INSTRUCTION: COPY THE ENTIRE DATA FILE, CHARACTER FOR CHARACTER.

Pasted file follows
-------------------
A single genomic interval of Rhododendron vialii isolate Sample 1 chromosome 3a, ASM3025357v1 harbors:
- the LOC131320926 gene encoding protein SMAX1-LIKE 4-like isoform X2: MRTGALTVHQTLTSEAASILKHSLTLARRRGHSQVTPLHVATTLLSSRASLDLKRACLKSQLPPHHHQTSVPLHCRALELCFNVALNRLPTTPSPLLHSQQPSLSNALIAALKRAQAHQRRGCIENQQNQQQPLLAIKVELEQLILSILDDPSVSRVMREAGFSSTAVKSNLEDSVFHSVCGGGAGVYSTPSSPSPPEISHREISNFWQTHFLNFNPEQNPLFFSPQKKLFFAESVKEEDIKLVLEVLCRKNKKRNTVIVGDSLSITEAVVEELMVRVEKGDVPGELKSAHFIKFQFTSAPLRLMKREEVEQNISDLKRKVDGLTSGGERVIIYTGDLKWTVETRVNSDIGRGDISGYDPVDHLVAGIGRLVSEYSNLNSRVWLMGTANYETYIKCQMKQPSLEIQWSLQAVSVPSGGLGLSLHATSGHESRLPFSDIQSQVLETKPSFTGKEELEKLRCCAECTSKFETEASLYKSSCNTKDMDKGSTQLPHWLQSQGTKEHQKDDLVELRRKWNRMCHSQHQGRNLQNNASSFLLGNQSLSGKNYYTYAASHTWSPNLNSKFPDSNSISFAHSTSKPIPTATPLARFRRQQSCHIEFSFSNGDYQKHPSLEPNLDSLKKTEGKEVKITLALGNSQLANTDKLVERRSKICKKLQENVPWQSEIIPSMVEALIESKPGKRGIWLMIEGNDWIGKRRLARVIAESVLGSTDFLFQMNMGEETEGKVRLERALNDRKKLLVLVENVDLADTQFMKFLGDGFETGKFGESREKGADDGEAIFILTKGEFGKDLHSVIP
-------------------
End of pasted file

A single genomic interval of Rhododendron vialii isolate Sample 1 chromosome 3a, ASM3025357v1 harbors:
- the LOC131320926 gene encoding protein SMAX1-LIKE 4-like isoform X2: MRTGALTVHQTLTSEAASILKHSLTLARRRGHSQVTPLHVATTLLSSRASLDLKRACLKSQLPPHHHQTSVPLHCRALELCFNVALNRLPTTPSPLLHSQQPSLSNALIAALKRAQAHQRRGCIENQQNQQQPLLAIKVELEQLILSILDDPSVSRVMREAGFSSTAVKSNLEDSVFHSVCGGGAGVYSTPSSPSPPEISHREISNFWQTHFLNFNPEQNPLFFSPQKKLFFAESVKEEDIKLVLEVLCRKNKKRNTVIVGDSLSITEAVVEELMVRVEKGDVPGELKSAHFIKFQFTSAPLRLMKREEVEQNISDLKRKVDGLTSGGERVIIYTGDLKWTVETRVNSDIGRGDISGYDPVDHLVAGIGRLVSEYSNLNSRVWLMGTANYETYIKCQMKQPSLEIQWSLQAVSVPSGGLGLSLHATSGHESRLPFSDIQSQVLETKPSFTGKEELEKLRCCAECTSKFETEASLYKSSCNTKDMDKGSTQLPHWLQSQGTKEHQKDDLVELRRKWNRMCHSQHQGRNLQNNASSFLLGNQSLSGKNYYTYAASHTWSPNLNSKFPDSNSISFAHSTSKPIPTATPLARFRRQQSCHIEFSFSNGDYQKHPSLEPNLDSLKKTEGKEVKITLALGNSQLANTDKLVERRSKICKKLQENVPWQSEIIPSMVEALIESKPGKRGIWLMIEGNDWIGKRRLARVIAESVLGSTDFLFQMNMGEETEGKVRLERALNDRKKLLVLVENVDLADTQFMKFLGDGFETGKFGESREKGADDGEAIFILTKGEFGKDLHSVIP